Southern Lissodelphins Lissodelphis peronii 225

River dolphins and Sotalia
Sotalia Sotalia fluviatilis 230
Pontoporia Pontoporia blainvillei 232
Inia Inia geoffrensis 234
Platanista Platanista [gangetica] gangetica 236
Platanista of the Indus Platanista [gangetica] minor 239
Lipote Lipotes vexillifer 240

Orcella australiana and Orcella asiatica
Australian Orcella Orcaella heinsohni 242
Orcella asiatica Orcaella brevirostris 244

Porpoises
Neofocena Neophocaena phocaenoides 248
Spectacled porpoise Phocoena dioptrica 250
Porpoise Phocoena phocoena 252
Gulf of California porpoise Phocoena sinus 254
Spinipin Porpoise Phocoena spinipinnis 255
Porpoid Phocoenoides dalli 257

Sirenii
Dugong Dugong dugon 262
Ritina of Steller Hydrodamalis gigas 264
Amazon manatees Trichechus inunguis 265
Caribbean manatee Trichechus manatus 266
African manatee Trichechus senegalensis 269

Fur seals of central and northern latitudes 271
Northern fur seal Callorhinus ursinus 273
Guadalupe Fur Seal Arctocephalus townsendi 275
South American fur seal Arctocephalus australis 277
Galápagos fur seal Arctocephalus galapagoensis 279
Fur seal Juan Fernández Arctocephalus philippii 281

Fur Seals of the Antarctic Sea 283
South African and Australian fur seal Arctocephalus pusillus 285
New Zealand fur seal Arctocephalus forsteri 287
Antarctic fur seal Arctocephalus gazella 290
Subantarctic fur seal Arctocephalus tropicalis 292

Sea Lions 294
Californian and Galápagos sea lions Zalophus californianus 296
South American sea lion Otaria byronia 299
Australian sea lion Neophoca cinerea 301
New Zealand sea lion Phocarctos hookeri 303
Northern sea lion Eumetopias jubatus 305

Northern Seals 309
Northern elephant seal Mirounga angustirostris 309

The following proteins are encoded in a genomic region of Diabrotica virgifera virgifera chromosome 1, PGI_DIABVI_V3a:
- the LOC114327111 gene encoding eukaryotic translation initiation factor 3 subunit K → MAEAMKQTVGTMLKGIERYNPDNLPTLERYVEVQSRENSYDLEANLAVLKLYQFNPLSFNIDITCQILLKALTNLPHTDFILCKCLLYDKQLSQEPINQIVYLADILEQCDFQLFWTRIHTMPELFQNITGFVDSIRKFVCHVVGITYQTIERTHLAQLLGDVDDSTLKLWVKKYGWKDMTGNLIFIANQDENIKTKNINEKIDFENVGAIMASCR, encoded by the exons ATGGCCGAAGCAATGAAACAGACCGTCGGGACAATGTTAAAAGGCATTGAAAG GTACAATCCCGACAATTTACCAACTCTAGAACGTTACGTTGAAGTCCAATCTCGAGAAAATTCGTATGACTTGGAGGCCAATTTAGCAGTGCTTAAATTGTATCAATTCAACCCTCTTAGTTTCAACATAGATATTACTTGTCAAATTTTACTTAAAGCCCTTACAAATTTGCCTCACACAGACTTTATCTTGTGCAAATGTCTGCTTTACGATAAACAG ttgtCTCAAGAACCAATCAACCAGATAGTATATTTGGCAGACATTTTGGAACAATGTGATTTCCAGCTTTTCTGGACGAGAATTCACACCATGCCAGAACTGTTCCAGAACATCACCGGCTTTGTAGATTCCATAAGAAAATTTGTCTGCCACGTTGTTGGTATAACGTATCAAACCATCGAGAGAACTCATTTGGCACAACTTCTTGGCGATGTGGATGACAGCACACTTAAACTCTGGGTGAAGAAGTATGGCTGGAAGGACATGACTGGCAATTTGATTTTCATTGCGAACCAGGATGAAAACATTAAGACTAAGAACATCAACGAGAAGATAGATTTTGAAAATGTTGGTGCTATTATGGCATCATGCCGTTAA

Hooded Seal Cystophora cristata 311
Gray seal Halichoerus grypus 313
Saddle seal Pagophilus groenlandicus 316
Foca fasciata Histriophoca fasciata 318
Bearded seal Erignathus barbatus 319
Ringed seal Phoca hispida 321
Spotted seal Phoca largha 323
Common seal Phoca vitulina 325

MIDLATITUDE SEALS 329
Caspian seal Phoca caspica 329
Baikal Seal Phoca sibirica 331
Mediterranean monk seal Monachus monachus 332
Hawaiian monk seal Monachus schauinslandi 334
Caribbean monk seal Monachus tropicalis 336

Sub-Antarctic and Antarctic Seals 337
Southern elephant seal Mirounga leonina 339
Leopard seal Hydrurga leptonyx 341
Crab-eating seal Lobodon carcinophaga 343
Weddell seal Leptonychotes weddellii 345
Ross seal Ommatophoca rossii 348

Arctic animals 350
Walrus Odobenus rosmarus 350
Polar Bear Ursus maritimus 353

Otters 356
Sea otter Enhydra lutris 356
Sea otter Lutra feline 358

Sites selected for the observation of marine mammals 362
Europe 362
Eastern North America 363
Western North America 365
Latin America 366
Australia and New Zealand 367
Indian Ocean and Asia 368
Check-list: status and conservation 369
Selected Bibliography 378
Photographic references 379
Index 382


Video: Schweinswal